On the Subject of Forget Me Now

No, this is not a boss module. Stop being judgemental.

  • This module has two screens, a main display on the bottom, and a stage counter on the right, and ten buttons numbered 0–9.
  • To activate the module, press any of the numbered buttons.
  • The number of stages the module has is equal to the number of modules on the bomb (not including needies). When the module has activated, it will display a number for all the stages one by one until all the stages have been shown.
  • For each stage, add the displayed number and the added number received from Table 1, and take the least significant digit. This is the calculated number for that stage.
  • After all the stages have been shown, press the calculated numbers on the numbered buttons in the order they were obtained.
  • If an incorrect number is pressed for a stage, the module will strike and the displayed number for that stage will be shown with a light next to the corresponding numbered button. The stage display will also show the current stage number until the next correct input.
Let u[n] be the calculated numbers for each stage, let v[n] be the added numbers for each stage, and let n be the stage number. Let u[-1] be the last digit of the serial number, and u[0] be the number on the button pressed to activate the module.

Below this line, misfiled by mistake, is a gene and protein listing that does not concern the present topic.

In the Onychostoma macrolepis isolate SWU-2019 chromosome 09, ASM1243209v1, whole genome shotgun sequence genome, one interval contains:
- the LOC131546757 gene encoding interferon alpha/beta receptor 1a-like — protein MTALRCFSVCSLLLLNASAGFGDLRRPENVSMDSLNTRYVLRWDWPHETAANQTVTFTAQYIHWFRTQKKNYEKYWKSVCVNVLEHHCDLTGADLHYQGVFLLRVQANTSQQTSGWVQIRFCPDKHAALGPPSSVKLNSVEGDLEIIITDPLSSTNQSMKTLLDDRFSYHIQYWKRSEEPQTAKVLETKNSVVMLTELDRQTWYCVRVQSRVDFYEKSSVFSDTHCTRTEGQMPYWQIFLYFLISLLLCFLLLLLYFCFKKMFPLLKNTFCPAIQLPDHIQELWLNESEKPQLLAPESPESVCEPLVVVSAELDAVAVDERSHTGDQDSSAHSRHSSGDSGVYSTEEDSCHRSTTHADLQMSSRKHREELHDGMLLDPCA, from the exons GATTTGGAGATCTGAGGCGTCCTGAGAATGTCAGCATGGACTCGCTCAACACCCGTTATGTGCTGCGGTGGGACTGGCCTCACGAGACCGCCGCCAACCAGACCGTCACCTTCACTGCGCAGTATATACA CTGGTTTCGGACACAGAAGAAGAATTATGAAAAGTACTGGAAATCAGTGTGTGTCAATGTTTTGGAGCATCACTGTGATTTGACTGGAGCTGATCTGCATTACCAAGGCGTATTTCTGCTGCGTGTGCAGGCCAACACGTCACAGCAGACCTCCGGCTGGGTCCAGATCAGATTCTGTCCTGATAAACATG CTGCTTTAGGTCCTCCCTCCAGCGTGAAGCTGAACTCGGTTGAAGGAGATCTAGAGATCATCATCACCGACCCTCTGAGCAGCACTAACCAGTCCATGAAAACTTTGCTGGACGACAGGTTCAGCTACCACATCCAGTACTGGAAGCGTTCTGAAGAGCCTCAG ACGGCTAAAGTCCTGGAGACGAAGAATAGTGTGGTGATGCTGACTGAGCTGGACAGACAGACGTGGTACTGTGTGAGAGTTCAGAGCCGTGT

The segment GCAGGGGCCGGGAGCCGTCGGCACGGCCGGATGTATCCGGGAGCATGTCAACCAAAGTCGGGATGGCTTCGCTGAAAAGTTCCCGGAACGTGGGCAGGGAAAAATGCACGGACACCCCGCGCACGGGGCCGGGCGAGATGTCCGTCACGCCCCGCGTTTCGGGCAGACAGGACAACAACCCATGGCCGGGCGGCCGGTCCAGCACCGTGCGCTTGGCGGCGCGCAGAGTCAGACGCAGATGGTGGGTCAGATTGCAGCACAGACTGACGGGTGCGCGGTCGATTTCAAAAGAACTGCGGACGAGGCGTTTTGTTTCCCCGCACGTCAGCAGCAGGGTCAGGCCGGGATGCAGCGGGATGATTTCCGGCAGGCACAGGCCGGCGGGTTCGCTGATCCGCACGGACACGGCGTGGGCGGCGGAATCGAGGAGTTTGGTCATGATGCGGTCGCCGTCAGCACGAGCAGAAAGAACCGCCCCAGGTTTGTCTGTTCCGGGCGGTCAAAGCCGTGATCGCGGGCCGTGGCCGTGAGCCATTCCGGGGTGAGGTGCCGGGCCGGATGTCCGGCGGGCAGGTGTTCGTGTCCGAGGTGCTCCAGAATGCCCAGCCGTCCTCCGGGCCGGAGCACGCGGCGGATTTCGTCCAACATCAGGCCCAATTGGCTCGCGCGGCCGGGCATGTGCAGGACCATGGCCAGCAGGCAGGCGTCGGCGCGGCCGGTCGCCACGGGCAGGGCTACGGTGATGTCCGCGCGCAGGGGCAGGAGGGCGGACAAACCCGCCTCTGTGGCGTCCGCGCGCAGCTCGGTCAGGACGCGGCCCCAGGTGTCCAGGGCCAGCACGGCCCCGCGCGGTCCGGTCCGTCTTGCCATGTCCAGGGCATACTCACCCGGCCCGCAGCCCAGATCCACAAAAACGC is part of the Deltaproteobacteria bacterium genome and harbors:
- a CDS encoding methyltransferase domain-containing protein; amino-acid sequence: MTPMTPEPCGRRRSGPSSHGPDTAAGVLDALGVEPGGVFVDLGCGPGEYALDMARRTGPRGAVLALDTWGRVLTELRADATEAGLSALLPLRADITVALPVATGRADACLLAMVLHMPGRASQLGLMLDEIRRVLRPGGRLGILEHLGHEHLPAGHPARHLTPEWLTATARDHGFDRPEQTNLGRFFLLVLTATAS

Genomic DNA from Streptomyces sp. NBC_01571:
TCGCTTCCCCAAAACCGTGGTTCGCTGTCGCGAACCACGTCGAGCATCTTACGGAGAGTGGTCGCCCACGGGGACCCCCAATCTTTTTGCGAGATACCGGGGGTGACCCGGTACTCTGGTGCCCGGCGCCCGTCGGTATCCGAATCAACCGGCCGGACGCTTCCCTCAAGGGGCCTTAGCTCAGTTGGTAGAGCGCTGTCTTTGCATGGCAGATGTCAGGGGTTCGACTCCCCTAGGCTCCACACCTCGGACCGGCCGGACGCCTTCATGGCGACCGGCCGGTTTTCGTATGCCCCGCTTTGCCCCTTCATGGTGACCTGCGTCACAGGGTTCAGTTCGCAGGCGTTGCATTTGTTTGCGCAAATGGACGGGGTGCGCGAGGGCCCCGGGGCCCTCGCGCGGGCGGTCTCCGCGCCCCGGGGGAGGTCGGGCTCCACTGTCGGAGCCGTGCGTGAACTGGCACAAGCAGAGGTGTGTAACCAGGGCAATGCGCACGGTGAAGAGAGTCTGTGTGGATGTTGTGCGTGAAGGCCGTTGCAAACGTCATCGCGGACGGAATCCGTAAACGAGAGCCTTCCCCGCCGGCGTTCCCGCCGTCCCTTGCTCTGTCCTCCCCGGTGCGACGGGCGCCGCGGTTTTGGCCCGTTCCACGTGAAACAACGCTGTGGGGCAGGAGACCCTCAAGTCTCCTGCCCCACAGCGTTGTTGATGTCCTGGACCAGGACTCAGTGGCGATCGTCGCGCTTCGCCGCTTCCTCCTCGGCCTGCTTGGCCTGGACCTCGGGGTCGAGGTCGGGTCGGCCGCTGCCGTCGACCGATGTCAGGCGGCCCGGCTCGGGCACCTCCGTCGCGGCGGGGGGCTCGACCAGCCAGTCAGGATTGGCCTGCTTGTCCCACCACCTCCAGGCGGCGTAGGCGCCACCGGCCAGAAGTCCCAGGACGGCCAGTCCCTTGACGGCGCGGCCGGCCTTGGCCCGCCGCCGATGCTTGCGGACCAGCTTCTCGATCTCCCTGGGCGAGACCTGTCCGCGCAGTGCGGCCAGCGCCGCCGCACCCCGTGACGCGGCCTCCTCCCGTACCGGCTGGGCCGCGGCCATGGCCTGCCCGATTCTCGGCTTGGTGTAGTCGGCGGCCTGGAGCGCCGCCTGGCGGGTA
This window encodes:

Table 1:

For each stage:
  • If either u[n-2] or u[n-1] are 0, v[n] = ceil(h(n) * first digit of serial number / 5)
  • Otherwise, if u[n-2] and u[n-1] are both even, v[n] = abs(g(n) * 4 - total stages)
  • Otherwise, v[n] = u[n-2] + u[n-1] + digital root(f(n) * 2n²)

The function ceil() means to round the result up to the nearest integer. The function abs() means to take the absolute value of the result (remove negative signs). The function digital root() means to take the digital root of the result (the consective sum of the number’s digits until it reaches one digit).

Table 2:

Use this graph to find the values of f(x), g(x), and h(x). Substitute n for x. Any value where x > 20 is treated as x = 20.